Until we get turned into energy sources – a dystopian project by Lehel Heim and Máté Csapody
In Heim’s and Csapody’s dystopia – a desperate struggle against the energy crisis and overpopulation – sustaining the human body is seen as an unnecessary burden. The design concept of the Funeral Parlour involves the use of hibernating human bodies as energy sources stored in subterranean incubator farms with the brains hooked up to virtual reality to create a sort of digital afterlife.
The last journey of the body and soul comes to a close on the surface level, at the funeral parlour, while the bodies are laid to rest under the coffin building located in the garden. The spiral indoor corridor bounding the funeral parlour is where the earthly farewell ceremony takes place, setting an irreversible, one-way route. A “multisensorial walk” along this route passes through various sections, each representing a different part in the biblical genesis story. On this last physical journey, the deceased are accompanied by symbolic accoutrements of their earthly life. Through this final, exalted sensation, they become firmly fixed in, and at the same time, disconnected from the physical world.
A dilapidated riding hall forms the basis for the project, involving conservation of and expansion of the existing building. Beyond the architectural acts, the work is also a critique, reflecting on the critical state of Western European mortuary cult as well as the irreconcilable conflict between the spiritual and the material, a spiritually dignified passing and pressing economic conditions. With a sharp eye, the creators throw the spotlight on the production pressure generated by capitalism. At the same time, they demonstrate how, overshadowed by market considerations, the value of human individuality becomes excessively diminished to the point where, in this fictional world, we get turned into energy sources.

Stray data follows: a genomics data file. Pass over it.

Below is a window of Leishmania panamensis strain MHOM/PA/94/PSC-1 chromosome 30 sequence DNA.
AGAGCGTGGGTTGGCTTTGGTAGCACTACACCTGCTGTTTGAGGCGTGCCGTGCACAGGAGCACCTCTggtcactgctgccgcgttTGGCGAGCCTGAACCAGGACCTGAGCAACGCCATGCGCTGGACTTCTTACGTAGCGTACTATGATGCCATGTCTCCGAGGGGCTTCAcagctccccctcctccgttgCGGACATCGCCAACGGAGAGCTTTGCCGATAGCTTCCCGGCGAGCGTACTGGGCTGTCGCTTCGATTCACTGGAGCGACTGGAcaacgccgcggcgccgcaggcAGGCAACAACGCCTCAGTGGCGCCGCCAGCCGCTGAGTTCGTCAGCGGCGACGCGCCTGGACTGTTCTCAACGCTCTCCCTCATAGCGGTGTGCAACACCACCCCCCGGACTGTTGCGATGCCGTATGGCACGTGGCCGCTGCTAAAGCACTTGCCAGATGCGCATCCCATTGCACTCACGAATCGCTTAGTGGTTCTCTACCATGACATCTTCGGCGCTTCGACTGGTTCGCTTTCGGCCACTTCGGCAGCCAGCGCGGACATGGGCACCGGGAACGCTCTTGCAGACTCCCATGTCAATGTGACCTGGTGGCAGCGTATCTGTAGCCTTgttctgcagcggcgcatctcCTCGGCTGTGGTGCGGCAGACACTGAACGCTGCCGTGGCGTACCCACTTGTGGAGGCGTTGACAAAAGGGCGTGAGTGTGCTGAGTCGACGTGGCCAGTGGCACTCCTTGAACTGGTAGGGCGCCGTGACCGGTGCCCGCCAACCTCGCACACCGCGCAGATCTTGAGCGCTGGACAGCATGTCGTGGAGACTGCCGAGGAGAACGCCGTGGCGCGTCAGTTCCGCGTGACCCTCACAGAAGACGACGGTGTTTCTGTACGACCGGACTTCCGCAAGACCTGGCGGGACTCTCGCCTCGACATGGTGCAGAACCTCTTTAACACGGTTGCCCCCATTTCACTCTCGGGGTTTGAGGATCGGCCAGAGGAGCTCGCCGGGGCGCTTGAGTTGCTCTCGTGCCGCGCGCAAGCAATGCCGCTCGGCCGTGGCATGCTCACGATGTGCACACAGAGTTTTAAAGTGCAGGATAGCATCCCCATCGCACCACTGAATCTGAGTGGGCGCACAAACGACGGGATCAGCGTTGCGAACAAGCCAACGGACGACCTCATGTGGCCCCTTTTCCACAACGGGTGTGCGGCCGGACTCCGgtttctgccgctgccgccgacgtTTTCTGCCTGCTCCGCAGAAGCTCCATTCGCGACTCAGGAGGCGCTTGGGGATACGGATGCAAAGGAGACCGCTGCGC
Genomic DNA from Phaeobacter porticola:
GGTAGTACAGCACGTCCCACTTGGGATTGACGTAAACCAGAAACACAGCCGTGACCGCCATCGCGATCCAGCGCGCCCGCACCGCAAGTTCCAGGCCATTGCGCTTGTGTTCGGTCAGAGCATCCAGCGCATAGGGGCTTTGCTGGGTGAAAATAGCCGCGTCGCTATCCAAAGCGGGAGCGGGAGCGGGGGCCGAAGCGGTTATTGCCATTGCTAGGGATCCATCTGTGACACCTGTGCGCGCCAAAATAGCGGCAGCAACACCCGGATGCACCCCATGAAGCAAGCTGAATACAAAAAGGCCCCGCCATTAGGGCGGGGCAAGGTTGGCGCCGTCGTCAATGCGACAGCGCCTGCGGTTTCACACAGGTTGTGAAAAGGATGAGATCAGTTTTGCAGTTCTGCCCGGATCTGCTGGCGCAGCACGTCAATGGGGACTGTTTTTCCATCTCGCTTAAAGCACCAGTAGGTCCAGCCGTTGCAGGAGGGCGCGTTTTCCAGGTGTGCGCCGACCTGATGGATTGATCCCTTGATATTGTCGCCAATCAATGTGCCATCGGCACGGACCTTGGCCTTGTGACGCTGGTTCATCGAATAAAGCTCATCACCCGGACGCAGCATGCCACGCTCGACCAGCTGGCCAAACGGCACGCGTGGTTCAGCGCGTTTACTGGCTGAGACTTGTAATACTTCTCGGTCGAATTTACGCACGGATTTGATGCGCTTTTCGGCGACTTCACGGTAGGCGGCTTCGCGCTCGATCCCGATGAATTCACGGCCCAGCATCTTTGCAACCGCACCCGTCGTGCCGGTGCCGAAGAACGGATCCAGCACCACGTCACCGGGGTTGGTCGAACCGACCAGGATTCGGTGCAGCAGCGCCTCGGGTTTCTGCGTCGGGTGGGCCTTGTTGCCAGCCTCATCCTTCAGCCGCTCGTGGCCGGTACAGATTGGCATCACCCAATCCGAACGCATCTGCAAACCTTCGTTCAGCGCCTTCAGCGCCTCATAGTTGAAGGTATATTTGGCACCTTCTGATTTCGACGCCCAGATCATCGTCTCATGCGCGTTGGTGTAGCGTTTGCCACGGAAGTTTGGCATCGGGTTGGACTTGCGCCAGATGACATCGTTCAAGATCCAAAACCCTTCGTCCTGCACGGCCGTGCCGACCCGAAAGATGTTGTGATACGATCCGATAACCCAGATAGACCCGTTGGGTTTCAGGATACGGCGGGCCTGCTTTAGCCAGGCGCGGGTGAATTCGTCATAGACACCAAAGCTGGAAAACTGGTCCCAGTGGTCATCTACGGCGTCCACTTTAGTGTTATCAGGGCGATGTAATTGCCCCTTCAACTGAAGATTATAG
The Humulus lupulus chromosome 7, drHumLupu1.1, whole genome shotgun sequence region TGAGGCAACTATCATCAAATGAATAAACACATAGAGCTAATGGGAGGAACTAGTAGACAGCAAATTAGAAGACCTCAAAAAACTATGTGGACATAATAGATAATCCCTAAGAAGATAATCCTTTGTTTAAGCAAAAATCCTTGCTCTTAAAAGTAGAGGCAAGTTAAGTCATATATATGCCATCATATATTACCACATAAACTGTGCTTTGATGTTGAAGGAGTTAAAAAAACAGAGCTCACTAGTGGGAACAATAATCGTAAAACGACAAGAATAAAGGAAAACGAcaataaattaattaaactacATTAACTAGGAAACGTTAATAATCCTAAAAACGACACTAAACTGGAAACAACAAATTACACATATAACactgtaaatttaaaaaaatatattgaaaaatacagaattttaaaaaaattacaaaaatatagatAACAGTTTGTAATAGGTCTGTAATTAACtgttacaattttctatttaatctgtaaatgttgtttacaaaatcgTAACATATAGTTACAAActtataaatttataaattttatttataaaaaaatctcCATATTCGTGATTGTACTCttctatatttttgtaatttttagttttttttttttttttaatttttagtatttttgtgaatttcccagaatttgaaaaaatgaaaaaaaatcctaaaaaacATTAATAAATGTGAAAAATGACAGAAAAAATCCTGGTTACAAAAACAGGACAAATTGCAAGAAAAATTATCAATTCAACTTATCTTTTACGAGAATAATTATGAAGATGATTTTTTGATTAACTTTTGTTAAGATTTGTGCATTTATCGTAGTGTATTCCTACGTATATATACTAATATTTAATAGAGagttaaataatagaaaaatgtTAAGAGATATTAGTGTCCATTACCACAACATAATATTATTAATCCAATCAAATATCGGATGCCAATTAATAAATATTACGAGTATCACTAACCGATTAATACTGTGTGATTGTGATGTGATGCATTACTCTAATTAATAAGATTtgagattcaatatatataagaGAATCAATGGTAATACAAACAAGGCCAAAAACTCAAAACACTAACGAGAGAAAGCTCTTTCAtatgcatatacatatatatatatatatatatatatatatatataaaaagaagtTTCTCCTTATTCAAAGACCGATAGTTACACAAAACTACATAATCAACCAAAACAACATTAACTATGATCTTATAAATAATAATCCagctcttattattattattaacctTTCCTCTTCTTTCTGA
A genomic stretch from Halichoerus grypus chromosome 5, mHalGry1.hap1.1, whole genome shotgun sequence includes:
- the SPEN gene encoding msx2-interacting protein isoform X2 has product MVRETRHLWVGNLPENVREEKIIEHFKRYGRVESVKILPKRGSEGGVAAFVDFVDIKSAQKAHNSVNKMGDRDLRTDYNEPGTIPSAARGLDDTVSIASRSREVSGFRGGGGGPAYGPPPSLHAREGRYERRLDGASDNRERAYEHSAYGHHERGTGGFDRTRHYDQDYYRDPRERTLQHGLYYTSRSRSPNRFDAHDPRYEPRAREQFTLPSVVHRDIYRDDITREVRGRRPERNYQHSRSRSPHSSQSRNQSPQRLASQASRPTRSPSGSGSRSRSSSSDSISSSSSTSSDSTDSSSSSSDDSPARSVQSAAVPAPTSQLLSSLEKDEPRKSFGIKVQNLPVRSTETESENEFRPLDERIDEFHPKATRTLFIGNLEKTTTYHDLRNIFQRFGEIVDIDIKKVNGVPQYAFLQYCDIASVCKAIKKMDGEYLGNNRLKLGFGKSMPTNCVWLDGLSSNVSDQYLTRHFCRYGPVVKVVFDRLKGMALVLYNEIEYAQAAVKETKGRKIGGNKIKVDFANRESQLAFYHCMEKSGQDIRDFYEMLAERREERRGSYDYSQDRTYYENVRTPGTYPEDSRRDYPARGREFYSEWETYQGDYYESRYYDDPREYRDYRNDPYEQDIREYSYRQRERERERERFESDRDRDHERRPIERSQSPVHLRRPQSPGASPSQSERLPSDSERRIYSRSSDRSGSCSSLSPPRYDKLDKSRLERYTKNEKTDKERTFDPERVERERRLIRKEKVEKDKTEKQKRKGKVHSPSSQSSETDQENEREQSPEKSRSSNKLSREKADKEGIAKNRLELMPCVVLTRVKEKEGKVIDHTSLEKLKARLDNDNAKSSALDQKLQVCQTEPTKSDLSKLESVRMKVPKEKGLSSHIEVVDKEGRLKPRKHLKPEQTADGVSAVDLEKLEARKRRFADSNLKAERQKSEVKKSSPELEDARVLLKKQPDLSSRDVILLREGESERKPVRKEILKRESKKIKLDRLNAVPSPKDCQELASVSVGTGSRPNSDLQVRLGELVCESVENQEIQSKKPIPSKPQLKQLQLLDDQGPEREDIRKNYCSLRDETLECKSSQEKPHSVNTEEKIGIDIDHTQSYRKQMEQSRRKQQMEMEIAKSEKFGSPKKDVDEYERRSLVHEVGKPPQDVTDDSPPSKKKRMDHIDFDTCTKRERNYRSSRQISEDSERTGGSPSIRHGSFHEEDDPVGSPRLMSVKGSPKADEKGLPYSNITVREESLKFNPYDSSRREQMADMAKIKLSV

Project Funeral Parlour prompts us to seek out new paths that are founded upon sustainability and hard-to-define human values of cosmic significance, to raise awareness of the organic unity of man and nature, and last but not least to call for the preservation of our environment and human souls.
The project was developed at the Architecture MA programme of the Moholy-Nagy University of Art and Design and was awarded the Stefan Lengyel Scholarship in 2023. Lehel’s mentors were Beáta Molnár and Péter Hámori.